Mavi Marmara (file)
Mavi Marmara (file) AFP photo

Extremist activists aboard a flotilla of boats are to soon set sail for Gaza in a fresh bid to break Israel's limited blockade of the Islamist-held territory, five years after a similar attempt ended in a deadly raid.

The so-called Freedom Flotilla III - a convoy of ships carrying anti-Israel activists, including at least one European lawmaker and an Arab-Israeli MK - will try to reach the shores of the Gaza Strip by the end of the month.

Their campaign comes as Israel faces international pressure over its military operation last summer to stop rocket attacks from Gaza-based terrorist groups, with a UN report released Monday saying both the Jewish state and Palestinian terrorists may have committed war crimes during last year's conflict in the coastal enclave.

Israel's blockade of the territory dates back to 2006, after Hamas kidnapped Israeli soldier Gilad Shalit, and was tightened a year later when the Islamist terrorist movement consolidated control of Gaza, using it as a launchpad for rocket attacks against Israeli civilians.

Since then the blockade - which is meant to prevent weapons, fighters and other equipment reaching Islamist terrorist groups - has been eased considerably, although weapons are still not allowed to be trafficked in.

At the same time, a blockade by the Egyptian military is ongoing, and by all accounts far more restrictive, as Egypt seeks to cut Islamist terrorists in Gaza off from the Sinai Peninsula, where it says Hamas and other groups are helping fuel a jihadist insurgency.

Anti-Israel activists have long called for the blockade - ruled as entirely legal by a UN commission - to be lifted, claiming despite the ruling that it is "illegal."

"We're not alone in considering the blockade to be inhumane and illegal," Staffan Graner, an activist who is sailing aboard Swedish trawler the Marianne of Gothenburg, told AFP.

"What we want to do... is to keep up international pressure that the blockade should end," he said.

The Marianne of Gothenburg, which set sail from Sicily on Friday, will join four other vessels carrying some 70 people en route for Gaza, according to a statement from the Platform of French NGOs for Palestine, a group supporting the effort that is funded by the French government.

Among those aboard will be former Tunisian president Moncef Marzouki, Spanish MEP Ana Maria Miranda Paza and Arab-Israeli MK Basel Ghattas (Joint List), organizers said.

Ghattas's decision to join the flotilla has caused outrage in Israel.

On Sunday, deputy foreign minister Tzipi Hotovely said the flotilla was "the work of provocateurs whose aim is to blacken Israel's face," adding that the ministry had been working "through diplomatic channels night and day" to prevent it from reaching Israeli waters.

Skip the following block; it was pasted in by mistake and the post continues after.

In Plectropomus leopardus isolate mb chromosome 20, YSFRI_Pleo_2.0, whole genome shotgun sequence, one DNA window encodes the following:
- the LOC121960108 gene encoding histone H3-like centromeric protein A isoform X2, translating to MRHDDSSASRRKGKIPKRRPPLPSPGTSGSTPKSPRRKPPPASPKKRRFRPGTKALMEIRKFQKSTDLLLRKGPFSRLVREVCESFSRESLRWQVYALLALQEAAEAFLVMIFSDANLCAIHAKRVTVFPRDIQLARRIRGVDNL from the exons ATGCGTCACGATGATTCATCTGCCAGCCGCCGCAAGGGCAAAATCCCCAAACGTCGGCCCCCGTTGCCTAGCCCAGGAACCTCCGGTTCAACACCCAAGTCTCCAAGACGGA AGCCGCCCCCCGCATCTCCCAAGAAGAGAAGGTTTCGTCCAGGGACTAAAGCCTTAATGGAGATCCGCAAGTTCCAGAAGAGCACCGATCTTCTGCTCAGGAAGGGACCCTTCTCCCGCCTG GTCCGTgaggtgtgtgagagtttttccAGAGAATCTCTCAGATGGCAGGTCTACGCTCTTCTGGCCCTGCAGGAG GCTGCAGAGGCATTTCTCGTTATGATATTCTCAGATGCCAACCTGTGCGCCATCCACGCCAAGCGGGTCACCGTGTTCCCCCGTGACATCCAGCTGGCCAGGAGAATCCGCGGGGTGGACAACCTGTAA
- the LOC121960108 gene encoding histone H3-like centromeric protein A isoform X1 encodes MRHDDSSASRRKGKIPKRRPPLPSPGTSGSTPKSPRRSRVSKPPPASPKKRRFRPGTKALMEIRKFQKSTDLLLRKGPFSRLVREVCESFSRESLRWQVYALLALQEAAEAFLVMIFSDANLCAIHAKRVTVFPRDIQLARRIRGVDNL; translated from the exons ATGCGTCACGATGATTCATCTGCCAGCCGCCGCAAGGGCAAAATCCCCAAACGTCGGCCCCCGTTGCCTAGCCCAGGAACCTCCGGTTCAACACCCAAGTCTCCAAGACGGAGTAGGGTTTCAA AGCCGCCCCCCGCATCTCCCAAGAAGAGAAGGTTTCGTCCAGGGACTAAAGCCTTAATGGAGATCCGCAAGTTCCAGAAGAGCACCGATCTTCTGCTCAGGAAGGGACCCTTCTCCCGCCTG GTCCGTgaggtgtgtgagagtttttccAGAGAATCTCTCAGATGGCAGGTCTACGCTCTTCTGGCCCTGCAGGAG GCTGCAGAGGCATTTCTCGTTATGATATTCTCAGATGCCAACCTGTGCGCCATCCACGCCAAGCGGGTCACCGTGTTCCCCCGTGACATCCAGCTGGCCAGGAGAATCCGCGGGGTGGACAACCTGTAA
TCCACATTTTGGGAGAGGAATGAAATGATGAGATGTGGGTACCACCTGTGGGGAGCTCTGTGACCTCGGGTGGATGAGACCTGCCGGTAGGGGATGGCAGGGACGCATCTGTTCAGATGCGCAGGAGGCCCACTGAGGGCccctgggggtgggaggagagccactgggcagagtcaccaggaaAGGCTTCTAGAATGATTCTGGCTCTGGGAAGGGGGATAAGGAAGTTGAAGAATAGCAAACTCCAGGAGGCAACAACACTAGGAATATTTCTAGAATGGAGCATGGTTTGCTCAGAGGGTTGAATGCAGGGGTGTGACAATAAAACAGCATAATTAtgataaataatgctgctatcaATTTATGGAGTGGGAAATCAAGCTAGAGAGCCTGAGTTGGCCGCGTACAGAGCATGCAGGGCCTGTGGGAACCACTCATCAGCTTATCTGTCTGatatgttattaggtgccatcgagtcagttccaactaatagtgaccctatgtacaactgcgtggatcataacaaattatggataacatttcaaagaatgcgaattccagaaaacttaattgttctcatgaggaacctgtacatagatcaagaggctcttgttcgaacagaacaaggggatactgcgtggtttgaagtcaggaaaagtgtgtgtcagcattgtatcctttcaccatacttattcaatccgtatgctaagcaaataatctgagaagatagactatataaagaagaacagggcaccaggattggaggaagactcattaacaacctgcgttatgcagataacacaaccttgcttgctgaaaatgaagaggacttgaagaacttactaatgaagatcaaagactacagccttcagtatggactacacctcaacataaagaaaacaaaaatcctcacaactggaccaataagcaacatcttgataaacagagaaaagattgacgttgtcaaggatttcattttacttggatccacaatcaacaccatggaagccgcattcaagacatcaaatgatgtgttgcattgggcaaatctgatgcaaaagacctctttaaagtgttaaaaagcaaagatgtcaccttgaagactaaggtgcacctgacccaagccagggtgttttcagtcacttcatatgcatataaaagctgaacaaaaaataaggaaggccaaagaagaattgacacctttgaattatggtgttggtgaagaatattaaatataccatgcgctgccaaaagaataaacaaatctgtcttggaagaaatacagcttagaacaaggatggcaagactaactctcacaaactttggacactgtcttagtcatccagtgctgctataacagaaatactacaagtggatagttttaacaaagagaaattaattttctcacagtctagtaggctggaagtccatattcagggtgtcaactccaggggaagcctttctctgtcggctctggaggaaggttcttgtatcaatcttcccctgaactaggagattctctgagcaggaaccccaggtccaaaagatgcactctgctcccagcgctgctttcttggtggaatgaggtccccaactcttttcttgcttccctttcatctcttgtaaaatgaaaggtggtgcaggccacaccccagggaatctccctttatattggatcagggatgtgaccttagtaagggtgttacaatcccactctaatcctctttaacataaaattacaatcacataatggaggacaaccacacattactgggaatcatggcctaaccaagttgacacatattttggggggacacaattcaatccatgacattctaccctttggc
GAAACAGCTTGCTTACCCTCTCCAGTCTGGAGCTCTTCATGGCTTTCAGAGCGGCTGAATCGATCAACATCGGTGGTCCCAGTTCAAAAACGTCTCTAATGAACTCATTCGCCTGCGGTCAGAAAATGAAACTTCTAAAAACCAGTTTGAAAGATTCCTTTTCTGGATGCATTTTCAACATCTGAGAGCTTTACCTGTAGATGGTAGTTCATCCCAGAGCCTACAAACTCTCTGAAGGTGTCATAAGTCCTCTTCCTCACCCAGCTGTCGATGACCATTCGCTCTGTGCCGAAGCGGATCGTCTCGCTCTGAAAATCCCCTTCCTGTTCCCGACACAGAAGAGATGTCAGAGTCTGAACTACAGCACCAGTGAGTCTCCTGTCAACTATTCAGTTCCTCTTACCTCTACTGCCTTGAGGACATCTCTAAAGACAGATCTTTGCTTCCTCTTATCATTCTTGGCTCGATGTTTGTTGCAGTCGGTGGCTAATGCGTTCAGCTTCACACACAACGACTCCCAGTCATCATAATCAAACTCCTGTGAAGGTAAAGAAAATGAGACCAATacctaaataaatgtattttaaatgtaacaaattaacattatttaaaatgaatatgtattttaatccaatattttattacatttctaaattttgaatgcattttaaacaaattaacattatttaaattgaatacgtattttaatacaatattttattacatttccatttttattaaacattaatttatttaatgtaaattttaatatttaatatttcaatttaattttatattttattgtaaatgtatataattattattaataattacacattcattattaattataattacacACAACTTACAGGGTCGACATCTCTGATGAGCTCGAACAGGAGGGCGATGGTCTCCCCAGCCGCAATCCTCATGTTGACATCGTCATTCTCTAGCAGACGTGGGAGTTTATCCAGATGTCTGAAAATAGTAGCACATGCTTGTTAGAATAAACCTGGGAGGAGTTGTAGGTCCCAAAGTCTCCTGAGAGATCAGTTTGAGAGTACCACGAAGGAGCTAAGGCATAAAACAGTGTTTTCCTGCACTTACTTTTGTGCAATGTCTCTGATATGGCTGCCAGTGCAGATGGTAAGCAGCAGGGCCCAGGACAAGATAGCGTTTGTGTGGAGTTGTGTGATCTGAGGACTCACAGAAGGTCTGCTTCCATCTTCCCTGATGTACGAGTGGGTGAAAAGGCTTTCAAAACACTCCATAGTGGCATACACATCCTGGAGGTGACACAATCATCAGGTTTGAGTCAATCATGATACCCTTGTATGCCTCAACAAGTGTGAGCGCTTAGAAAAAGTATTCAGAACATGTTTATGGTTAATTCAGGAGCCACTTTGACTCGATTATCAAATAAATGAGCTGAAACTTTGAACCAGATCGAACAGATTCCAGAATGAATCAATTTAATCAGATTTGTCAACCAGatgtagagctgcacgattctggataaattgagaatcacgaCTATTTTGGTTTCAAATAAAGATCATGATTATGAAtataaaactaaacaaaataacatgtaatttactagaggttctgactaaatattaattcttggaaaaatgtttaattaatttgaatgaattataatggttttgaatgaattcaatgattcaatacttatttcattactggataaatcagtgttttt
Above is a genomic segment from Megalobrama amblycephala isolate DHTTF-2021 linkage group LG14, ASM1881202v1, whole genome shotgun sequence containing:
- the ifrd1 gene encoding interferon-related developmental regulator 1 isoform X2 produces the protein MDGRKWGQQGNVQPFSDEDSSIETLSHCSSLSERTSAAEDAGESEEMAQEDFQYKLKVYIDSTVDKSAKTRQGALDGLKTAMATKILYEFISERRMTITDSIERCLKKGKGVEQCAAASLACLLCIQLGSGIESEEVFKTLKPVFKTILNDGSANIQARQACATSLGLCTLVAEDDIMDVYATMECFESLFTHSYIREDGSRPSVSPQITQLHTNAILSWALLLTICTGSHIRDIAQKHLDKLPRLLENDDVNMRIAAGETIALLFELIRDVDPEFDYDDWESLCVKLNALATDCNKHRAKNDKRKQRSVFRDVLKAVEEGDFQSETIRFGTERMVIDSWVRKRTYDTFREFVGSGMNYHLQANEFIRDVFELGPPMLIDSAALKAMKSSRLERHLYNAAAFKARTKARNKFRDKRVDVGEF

In a letter to Prime Minister Binyamin Netanyahu, Ghattas urged that he "command the Israeli security forces to stay away and allow the flotilla to arrive at its destination."

"Any form of takeover to prevent this will only involve Israel in yet another difficult international crisis or scandal," he warned.

'Violence would be stupid'

Ghattas was referring to the deaths of 10 armed Turkish Islamist aboard the Mavi Marmara, who were killed while violently attacking Israeli commandos who intercepted the boat as it attempted to reach Gaza in May 2010.

Despite claiming to contain "humanitarian aid," the Marmara was revealed to have almost no cargo whatsoever.

An Israeli-Arab MK was present on the Marmara as well - Hanin Zoabi, whose support for Hamas and involvement in the violent raid sparked calls for her to be dismissed from the Knesset.

Since then, several ships manned by anti-Israel activists have tried to reach the shores of Gaza, but they have all been repelled by the Israeli navy. International aid groups in contrast are able to easily reach Gaza via land crossings from Israel, as long as they coordinate with the Israeli army first.

But activists in the Freedom Flotilla III say they are undeterred.

They say the international pressure Israel faces after the latest conflict Gaza, along with the uproar the 2010 raid caused, make it unlikely it will use violence this time.

"One has to be realistic," Graner said.

"We know that we're sailing towards a blockade that is upheld essentially by two large military forces," he said, referring also to Egypt's navy.

"We think Israel lost a lot by the violence that they used in 2010. It would be extremely stupid of the Israelis... to use violence against us."

Meanwhile, many Israeli lawmakers have called for MK Ghattas's parliamentary immunity to be removed in response to his decision to join the flotilla.

AFP contributed to this report.